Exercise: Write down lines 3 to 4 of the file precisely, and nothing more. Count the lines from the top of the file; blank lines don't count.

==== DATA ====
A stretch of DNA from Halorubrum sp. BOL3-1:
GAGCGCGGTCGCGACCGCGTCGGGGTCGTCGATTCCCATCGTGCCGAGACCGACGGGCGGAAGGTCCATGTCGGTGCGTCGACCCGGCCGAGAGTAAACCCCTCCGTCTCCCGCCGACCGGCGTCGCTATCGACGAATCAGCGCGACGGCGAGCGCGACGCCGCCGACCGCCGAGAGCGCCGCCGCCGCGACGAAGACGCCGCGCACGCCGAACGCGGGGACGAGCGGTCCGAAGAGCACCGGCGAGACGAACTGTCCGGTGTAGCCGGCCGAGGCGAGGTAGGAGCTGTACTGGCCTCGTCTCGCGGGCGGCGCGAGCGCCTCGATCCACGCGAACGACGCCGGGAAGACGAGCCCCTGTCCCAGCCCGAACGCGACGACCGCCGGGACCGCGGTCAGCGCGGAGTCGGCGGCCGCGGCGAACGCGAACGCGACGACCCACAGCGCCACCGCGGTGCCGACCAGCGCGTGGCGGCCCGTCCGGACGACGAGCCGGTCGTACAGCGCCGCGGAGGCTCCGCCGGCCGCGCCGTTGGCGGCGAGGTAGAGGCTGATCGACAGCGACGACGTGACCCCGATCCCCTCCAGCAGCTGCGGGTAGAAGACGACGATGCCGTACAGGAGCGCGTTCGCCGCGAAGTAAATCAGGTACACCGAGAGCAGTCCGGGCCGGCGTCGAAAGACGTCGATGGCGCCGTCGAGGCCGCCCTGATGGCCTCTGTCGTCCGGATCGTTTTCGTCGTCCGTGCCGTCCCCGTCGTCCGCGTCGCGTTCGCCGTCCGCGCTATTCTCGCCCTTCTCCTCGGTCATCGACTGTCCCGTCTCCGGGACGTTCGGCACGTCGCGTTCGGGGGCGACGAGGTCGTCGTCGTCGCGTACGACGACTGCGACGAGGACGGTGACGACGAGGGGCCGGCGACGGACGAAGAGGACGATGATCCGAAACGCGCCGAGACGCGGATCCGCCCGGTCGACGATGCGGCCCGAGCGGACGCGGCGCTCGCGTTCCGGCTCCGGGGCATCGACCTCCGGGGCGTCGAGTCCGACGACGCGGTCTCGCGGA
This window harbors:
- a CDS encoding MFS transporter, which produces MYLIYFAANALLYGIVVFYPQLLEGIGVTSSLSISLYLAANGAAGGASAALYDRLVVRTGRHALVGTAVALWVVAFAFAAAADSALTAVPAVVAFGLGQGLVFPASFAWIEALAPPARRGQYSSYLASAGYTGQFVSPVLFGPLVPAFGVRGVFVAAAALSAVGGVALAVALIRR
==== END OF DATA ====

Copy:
This window harbors:
- a CDS encoding MFS transporter, which produces MYLIYFAANALLYGIVVFYPQLLEGIGVTSSLSISLYLAANGAAGGASAALYDRLVVRTGRHALVGTAVALWVVAFAFAAAADSALTAVPAVVAFGLGQGLVFPASFAWIEALAPPARRGQYSSYLASAGYTGQFVSPVLFGPLVPAFGVRGVFVAAAALSAVGGVALAVALIRR